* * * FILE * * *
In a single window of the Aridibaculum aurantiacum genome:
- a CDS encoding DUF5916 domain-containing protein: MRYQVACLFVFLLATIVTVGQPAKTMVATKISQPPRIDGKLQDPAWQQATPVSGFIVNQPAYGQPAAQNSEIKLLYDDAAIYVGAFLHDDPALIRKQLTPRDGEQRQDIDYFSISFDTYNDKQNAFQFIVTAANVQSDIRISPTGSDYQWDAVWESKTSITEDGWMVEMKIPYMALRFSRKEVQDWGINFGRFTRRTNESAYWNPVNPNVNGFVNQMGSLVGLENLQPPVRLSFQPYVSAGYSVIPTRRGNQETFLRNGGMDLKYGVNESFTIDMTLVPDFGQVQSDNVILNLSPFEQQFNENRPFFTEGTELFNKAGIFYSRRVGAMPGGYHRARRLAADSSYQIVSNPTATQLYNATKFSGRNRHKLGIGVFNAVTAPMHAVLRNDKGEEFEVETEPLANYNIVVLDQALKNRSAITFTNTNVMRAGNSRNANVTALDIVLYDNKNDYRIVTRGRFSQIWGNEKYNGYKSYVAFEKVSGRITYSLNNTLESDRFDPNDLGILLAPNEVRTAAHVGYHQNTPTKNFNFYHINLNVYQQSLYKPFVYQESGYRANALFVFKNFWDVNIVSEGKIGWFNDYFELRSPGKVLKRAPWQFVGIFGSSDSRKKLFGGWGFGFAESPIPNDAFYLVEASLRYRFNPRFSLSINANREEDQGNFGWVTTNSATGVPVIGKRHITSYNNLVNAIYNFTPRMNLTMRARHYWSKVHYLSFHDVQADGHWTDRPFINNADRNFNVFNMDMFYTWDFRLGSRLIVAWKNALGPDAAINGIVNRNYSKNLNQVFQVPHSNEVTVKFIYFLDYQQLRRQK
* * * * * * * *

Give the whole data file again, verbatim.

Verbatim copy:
In a single window of the Aridibaculum aurantiacum genome:
- a CDS encoding DUF5916 domain-containing protein: MRYQVACLFVFLLATIVTVGQPAKTMVATKISQPPRIDGKLQDPAWQQATPVSGFIVNQPAYGQPAAQNSEIKLLYDDAAIYVGAFLHDDPALIRKQLTPRDGEQRQDIDYFSISFDTYNDKQNAFQFIVTAANVQSDIRISPTGSDYQWDAVWESKTSITEDGWMVEMKIPYMALRFSRKEVQDWGINFGRFTRRTNESAYWNPVNPNVNGFVNQMGSLVGLENLQPPVRLSFQPYVSAGYSVIPTRRGNQETFLRNGGMDLKYGVNESFTIDMTLVPDFGQVQSDNVILNLSPFEQQFNENRPFFTEGTELFNKAGIFYSRRVGAMPGGYHRARRLAADSSYQIVSNPTATQLYNATKFSGRNRHKLGIGVFNAVTAPMHAVLRNDKGEEFEVETEPLANYNIVVLDQALKNRSAITFTNTNVMRAGNSRNANVTALDIVLYDNKNDYRIVTRGRFSQIWGNEKYNGYKSYVAFEKVSGRITYSLNNTLESDRFDPNDLGILLAPNEVRTAAHVGYHQNTPTKNFNFYHINLNVYQQSLYKPFVYQESGYRANALFVFKNFWDVNIVSEGKIGWFNDYFELRSPGKVLKRAPWQFVGIFGSSDSRKKLFGGWGFGFAESPIPNDAFYLVEASLRYRFNPRFSLSINANREEDQGNFGWVTTNSATGVPVIGKRHITSYNNLVNAIYNFTPRMNLTMRARHYWSKVHYLSFHDVQADGHWTDRPFINNADRNFNVFNMDMFYTWDFRLGSRLIVAWKNALGPDAAINGIVNRNYSKNLNQVFQVPHSNEVTVKFIYFLDYQQLRRQK